Pasting hyperlinks with descriptions into SharePoint

I would consider this an advanced tip, since it involves the use of Microsoft Access but when you have a lot of links to enter and modify on SharePoint, it might be worth looking at. The hyperlink field in SharePoint is actually made up two parts: the description, and the URL. Using the Quick Edit menu when pasting the links replaces both the URL and the description. If you want the description to be different, you can click on the hyperlink icon, which then shows a little dialog box, where you can make the change.

SharePoint: Hyperlink Field

While this method works really well for the occasional link, I was working on a list that contained 104 links that I needed to update in this fashion. I imagined there had to be a better way, and thankfully there are a lot of people smarter than me out on the world wide web. I found this great article which explained the process for importing those links into SharePoint.

While the solution gets there in a very roundabout way, it saved me a ton of time.

Step One: Create an Excel file

First you need to create the list of descriptions and links in a Microsoft Excel file. You probably start here anyway if you are dealing with a lot of links.

In another field, use the CONCATENATE formula to add a #, a comma, and a space between the description and the link, so the link looks as follows:

DSA Home#, https://virginiatech.sharepoint.com/sites/dsa/home/

Excel screen shot showing one row with two columns: Column 1: DSA Home, Column 2: Hyperlink to dsa home site. Below that is a formula showing =CONCATENATE(column1, "#; ", column2)

Open your SharePoint list in Microsoft Access

Once you have your spreadsheet is up, go to SharePoint list in question and from the LIST tab, choose OPEN WITH ACCESS.

SharePoint: Open with Access

Access will ask you to save the file. If you want to save it permanently, you may want to save it back to SharePoint. Else, saving it to your hard drive works for a temporary need.

If you’re working in the new version of the list view, you may have to switch to classic SharePoint view.

Use the shift and arrow keys on your keyboard to select the fields you want to change, and then paste the content from your Microsoft Excel file into Access.Hyperlink Field Access Sample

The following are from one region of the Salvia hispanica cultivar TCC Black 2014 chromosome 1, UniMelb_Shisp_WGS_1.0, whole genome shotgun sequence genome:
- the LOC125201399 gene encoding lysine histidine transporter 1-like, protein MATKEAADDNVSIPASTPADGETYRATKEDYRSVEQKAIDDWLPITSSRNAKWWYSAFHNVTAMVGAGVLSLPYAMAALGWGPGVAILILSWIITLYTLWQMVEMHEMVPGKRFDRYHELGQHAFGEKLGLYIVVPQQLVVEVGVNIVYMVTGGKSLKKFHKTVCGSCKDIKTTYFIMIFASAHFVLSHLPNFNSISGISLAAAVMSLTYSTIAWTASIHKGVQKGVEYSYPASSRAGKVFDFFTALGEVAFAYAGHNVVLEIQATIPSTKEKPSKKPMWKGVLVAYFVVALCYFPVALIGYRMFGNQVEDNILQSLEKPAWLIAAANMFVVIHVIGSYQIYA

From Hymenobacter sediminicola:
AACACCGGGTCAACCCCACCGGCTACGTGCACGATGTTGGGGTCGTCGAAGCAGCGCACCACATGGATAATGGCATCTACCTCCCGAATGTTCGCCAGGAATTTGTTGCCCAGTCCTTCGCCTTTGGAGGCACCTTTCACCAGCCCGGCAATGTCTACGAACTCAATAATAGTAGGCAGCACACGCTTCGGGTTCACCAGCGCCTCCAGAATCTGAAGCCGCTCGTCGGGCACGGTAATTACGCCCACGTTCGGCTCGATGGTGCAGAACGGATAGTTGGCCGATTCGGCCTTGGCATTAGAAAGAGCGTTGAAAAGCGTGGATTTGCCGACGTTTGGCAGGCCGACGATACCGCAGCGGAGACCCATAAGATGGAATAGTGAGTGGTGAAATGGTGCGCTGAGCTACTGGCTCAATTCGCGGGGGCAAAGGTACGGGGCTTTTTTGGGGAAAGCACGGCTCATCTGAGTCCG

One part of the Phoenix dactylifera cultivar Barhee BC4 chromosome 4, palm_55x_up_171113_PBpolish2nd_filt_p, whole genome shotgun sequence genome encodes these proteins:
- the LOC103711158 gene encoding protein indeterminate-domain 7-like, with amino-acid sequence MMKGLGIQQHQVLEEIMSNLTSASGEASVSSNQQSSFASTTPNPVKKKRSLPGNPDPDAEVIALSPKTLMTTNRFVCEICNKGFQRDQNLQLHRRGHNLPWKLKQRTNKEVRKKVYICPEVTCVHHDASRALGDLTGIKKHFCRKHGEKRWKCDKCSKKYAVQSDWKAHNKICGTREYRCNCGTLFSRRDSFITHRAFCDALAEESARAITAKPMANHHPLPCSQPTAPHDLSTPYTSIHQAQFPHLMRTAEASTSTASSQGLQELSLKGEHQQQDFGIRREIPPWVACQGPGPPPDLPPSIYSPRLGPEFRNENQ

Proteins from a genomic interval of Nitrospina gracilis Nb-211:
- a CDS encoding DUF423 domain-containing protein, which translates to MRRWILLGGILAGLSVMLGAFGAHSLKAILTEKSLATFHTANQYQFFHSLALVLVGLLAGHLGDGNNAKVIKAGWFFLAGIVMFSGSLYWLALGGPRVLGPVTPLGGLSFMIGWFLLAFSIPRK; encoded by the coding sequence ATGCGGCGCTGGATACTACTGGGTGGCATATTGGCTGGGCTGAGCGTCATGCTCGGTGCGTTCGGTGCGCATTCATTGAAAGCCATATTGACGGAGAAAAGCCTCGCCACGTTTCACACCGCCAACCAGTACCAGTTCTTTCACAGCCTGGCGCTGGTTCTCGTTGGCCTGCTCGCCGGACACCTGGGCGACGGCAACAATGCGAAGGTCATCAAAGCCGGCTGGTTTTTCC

If you need more help, view the video on the article page for more details.

Removing the checkbox field from list views

When you create list views, you always end up with a little check box field that you don’t really need nor want, but it shows up anyway.

Its purpose of that check box field is to allow you to select the item so that you can edit the properties, but in some cases you just don’t want that. You just want the link to the document or item and don’t want the check box thing in your way.

It was bugging me but not enough to really find a solution, until today. Last week I had a great session with someone who uses a screen reader for their work and I discovered that SharePoint is EXTREMELY lacking in its accessibility compatibility. We reviewed all kinds of site configurations that I had created in the past to see what the reader could see and what it couldn’t.

It appeared to me that any page I had created using XSL tended to work fairly well, but that any regular SharePoint table was hampered by the little checkboxes that appear on the left. I sought to try XSL on a document library and the little check box still showed up, now as a hovering thing that moved the text over on the screen.

Long story short: a very simple “on/off” switch in the Tabular View section of a list view.

tabularview-allowcheckboxes

tabularview-allowcheckbox-no

The default shows this as ON and turning it OFF limits the user in being able to perform bulk actions. Before automatically turning this OFF, think about the end user and what their needs are. I am hopeful that making this change will help make pages more ADA compliant to generate a better user experience for those with screen readers. I will keep you updated as we find more “fixes” for screen readers.

Using promoted links in your SharePoint pages

Promoted links are a way for us to display our links in a pictorial format. I like promoted links because they are a little interactive when you mouse over them. It’s also nice to use an app to link pictures, so we don’t need to handle this through uploading images and linking them individually through HTML.

SharePoint: Promoted Links Example

There is a bit of a trick to setting them up. You need to upload the images into a Picture Library or SiteAssets Library and then keep that library open while you’re creating the promoted links so you will know the URL for your image. However, once it’s set up, the more enhanced user experience makes up for any issues you might have with creating it on the front end. The above links look so much more pleasant than the links below, don’t they?

Keystone Experience
High-Impact Practices
InclusiveVT
Strengths
Well-Being

Using the drag down feature to quickly copy information in SharePoint Online

Some of you may have seen this feature in Excel, where you have the ability to quickly fill rows with same information. I am finding on my personal SharePoint task list that waiting for SharePoint to complete the “Assigned to” field is somewhat cumbersomeSharePoint: Data sheet drag down - cross hairs, since I’m the only one who is ever assigned tasks on my own SharePoint task list. Luckily, SharePoint Online has that same feature in DATASHEET view. You see this datasheet view when you choose Quick Edit if it’s available for your list.